Mark Terry

Tuesday, May 11, 2010

Should You Self-Publish?

May 11, 2010
Yesterday's post on e-publishing somewhat skirted the question: should you self-publish, e-publish or paper?

Here's my answer.

I'm uneasy about people who couldn't convince an agent or an editor that their work was good enough to publish, going ahead and publishing.

Hey, it's your life. Do what you want and let the market make the final decision.

Depends on the type of thing you're publishing. Fiction, maybe not. Nonfiction if it's a niche market, absolutely.

It's almost impossible to develop a readership self-published, although that's up in the air now that you can self-publish for e-books.

Publishing is transitioning into a different business model, you might as well get in on it now, rather than wait for traditional publishing to implode on itself.

E-publishing is likely to kill any possibility of the work being traditionally published.

E-publishing is likely to kill any possibility of the work being traditionally published. Talk all you want about e-books, but they're still only 3% of the market and although Joe Konrath is making money doing it, tons of people aren't.

It's your life, do what you want. Don't look to me for permission.

A fool and his money are soon parted.

Depends on what you expect out of it. A career? Probably not. Something to sell to friends and family? Sure. An ego boost? Get a manicure or a nose job. Extra income? Get real.

I'm glad I could help.


Blogger Eric said...

I think that about sums it up!

About the only thing I would say for sure is that if you self-publish in order to be able to brag to people that you're a "published author" don't, because if you do you're a liar. Being a published author in the sense people understand that term means meeting certain criteria, such as selling a book to a real publisher. It's no different than getting a college degree, or a license to practice a profession, or getting a job. You need to qualify before you start bragging.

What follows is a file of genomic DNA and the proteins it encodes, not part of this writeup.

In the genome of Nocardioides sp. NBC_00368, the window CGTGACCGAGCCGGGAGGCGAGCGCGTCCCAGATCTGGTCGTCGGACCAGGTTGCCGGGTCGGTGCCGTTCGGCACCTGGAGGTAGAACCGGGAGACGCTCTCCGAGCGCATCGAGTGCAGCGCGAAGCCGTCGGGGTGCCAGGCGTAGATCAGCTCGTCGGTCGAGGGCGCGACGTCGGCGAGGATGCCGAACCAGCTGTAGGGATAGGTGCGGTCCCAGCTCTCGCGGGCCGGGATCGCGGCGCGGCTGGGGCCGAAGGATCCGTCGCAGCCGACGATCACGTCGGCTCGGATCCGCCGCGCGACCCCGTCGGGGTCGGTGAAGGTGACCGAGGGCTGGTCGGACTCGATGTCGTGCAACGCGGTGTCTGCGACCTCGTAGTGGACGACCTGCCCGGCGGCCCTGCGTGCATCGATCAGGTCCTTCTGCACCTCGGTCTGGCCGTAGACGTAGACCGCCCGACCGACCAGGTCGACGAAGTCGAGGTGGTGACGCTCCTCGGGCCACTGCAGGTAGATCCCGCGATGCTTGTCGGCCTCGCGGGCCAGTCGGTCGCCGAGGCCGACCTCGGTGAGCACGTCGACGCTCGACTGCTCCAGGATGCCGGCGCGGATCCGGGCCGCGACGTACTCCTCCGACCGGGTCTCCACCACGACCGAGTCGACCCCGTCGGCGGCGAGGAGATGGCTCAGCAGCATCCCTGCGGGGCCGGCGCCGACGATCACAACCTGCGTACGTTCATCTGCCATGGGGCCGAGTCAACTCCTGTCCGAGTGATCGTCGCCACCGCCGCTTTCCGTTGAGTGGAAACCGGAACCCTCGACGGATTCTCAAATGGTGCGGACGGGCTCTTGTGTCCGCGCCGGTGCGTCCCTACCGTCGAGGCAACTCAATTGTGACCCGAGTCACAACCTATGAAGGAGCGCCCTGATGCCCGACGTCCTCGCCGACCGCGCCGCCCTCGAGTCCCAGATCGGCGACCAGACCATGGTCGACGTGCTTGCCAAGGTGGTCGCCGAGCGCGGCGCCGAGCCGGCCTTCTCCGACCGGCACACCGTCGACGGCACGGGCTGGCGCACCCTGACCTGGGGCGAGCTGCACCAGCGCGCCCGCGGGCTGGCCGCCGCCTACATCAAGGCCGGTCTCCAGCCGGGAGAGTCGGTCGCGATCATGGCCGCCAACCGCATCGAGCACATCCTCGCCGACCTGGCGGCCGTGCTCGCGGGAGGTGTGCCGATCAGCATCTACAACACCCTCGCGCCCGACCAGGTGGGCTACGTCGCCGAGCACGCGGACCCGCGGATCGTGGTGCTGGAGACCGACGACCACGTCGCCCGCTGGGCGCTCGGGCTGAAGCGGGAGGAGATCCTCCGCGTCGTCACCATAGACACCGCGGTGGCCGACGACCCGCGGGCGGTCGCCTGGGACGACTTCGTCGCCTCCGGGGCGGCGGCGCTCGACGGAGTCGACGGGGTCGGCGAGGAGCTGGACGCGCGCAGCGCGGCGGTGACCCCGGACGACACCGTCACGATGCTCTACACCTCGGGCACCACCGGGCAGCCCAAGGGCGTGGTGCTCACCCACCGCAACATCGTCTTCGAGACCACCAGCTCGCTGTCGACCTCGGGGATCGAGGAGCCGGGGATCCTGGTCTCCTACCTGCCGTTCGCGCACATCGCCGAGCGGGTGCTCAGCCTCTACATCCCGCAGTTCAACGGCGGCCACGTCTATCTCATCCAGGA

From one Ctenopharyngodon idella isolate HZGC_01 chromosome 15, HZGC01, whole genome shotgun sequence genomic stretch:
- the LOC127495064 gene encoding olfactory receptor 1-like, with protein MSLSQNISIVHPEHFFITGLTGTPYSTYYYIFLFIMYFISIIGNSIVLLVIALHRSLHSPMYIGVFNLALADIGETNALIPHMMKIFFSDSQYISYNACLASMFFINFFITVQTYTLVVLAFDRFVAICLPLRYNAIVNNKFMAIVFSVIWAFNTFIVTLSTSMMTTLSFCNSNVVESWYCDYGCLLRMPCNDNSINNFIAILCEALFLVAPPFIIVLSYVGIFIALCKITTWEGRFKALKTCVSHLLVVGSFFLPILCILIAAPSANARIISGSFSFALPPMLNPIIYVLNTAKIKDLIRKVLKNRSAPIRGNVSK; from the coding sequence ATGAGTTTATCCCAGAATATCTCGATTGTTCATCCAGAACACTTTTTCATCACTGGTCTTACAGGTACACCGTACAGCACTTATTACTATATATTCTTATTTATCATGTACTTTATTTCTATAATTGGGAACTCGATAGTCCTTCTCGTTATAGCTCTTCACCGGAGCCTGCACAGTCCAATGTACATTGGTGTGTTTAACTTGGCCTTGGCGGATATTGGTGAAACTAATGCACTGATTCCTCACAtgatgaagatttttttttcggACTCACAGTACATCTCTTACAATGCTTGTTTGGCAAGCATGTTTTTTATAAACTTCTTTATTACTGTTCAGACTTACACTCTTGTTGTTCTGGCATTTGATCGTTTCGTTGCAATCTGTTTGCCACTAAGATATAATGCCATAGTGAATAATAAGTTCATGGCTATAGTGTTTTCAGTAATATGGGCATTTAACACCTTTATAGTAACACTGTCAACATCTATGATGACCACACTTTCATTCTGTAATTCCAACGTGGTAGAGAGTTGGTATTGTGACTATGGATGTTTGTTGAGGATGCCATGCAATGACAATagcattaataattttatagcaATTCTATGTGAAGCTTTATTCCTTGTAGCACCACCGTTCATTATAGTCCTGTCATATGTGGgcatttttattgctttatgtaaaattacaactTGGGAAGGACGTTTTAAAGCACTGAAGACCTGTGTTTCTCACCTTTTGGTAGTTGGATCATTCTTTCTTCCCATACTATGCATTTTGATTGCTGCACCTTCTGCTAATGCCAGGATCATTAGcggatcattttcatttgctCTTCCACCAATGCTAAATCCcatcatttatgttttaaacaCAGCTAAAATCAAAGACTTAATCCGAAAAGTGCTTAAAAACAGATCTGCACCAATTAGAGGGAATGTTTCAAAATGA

11:53 AM  
Blogger Mark Terry said...

That sort of falls under my first No, I think. Even though Catfish Guru was essentially self-published before I was traditionally published, I'd already signed a book contract at that point.

Let's put it this way--I have a fair amount of ambivalence about self-publishing for people who haven't otherwise been traditionally published. But ultimately, it's their life, so why should I give a damn?

12:46 PM  
Blogger LurkerMonkey said...

Sounds like the conversation that sometimes runs through my head.

1:19 PM  
Blogger Mark Terry said...


1:22 PM  
Anonymous Steven Farmer said...

It seemed to work out okay for Kelly Link.

1:43 PM  
Blogger Mark Terry said...

Don't know her.

1:46 PM  
Blogger Eric said...

You never claimed that you were "published" on the basis of Catfish Guru, Mark. As I've said before, I self-published for years doing zines, and mini-comics etc. There are lots of reasons one might self-publish. But I never claimed that my efforts made me a published author. Even now I try to be careful to not claim more than being a published co-author.